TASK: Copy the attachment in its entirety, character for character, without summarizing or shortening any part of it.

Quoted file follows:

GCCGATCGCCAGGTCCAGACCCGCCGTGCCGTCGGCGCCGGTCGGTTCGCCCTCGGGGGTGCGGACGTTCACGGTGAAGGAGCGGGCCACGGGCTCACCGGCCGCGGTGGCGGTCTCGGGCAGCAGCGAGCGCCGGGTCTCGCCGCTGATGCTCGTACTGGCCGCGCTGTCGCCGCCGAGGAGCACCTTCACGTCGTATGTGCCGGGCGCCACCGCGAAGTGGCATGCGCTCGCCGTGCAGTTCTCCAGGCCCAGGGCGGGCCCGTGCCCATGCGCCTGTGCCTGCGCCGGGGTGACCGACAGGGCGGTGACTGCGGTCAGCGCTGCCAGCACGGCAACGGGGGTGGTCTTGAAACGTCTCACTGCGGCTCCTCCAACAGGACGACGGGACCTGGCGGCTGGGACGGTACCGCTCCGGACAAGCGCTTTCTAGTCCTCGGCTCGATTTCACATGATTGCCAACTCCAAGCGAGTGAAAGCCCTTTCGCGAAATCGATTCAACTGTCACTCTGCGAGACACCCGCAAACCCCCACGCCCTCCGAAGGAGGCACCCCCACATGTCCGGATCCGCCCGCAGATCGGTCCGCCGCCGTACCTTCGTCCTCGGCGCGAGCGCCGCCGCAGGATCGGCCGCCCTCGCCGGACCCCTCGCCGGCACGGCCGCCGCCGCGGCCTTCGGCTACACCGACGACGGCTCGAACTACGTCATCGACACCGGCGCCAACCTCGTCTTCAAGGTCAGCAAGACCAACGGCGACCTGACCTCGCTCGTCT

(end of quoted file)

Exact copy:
GCCGATCGCCAGGTCCAGACCCGCCGTGCCGTCGGCGCCGGTCGGTTCGCCCTCGGGGGTGCGGACGTTCACGGTGAAGGAGCGGGCCACGGGCTCACCGGCCGCGGTGGCGGTCTCGGGCAGCAGCGAGCGCCGGGTCTCGCCGCTGATGCTCGTACTGGCCGCGCTGTCGCCGCCGAGGAGCACCTTCACGTCGTATGTGCCGGGCGCCACCGCGAAGTGGCATGCGCTCGCCGTGCAGTTCTCCAGGCCCAGGGCGGGCCCGTGCCCATGCGCCTGTGCCTGCGCCGGGGTGACCGACAGGGCGGTGACTGCGGTCAGCGCTGCCAGCACGGCAACGGGGGTGGTCTTGAAACGTCTCACTGCGGCTCCTCCAACAGGACGACGGGACCTGGCGGCTGGGACGGTACCGCTCCGGACAAGCGCTTTCTAGTCCTCGGCTCGATTTCACATGATTGCCAACTCCAAGCGAGTGAAAGCCCTTTCGCGAAATCGATTCAACTGTCACTCTGCGAGACACCCGCAAACCCCCACGCCCTCCGAAGGAGGCACCCCCACATGTCCGGATCCGCCCGCAGATCGGTCCGCCGCCGTACCTTCGTCCTCGGCGCGAGCGCCGCCGCAGGATCGGCCGCCCTCGCCGGACCCCTCGCCGGCACGGCCGCCGCCGCGGCCTTCGGCTACACCGACGACGGCTCGAACTACGTCATCGACACCGGCGCCAACCTCGTCTTCAAGGTCAGCAAGACCAACGGCGACCTGACCTCGCTCGTCT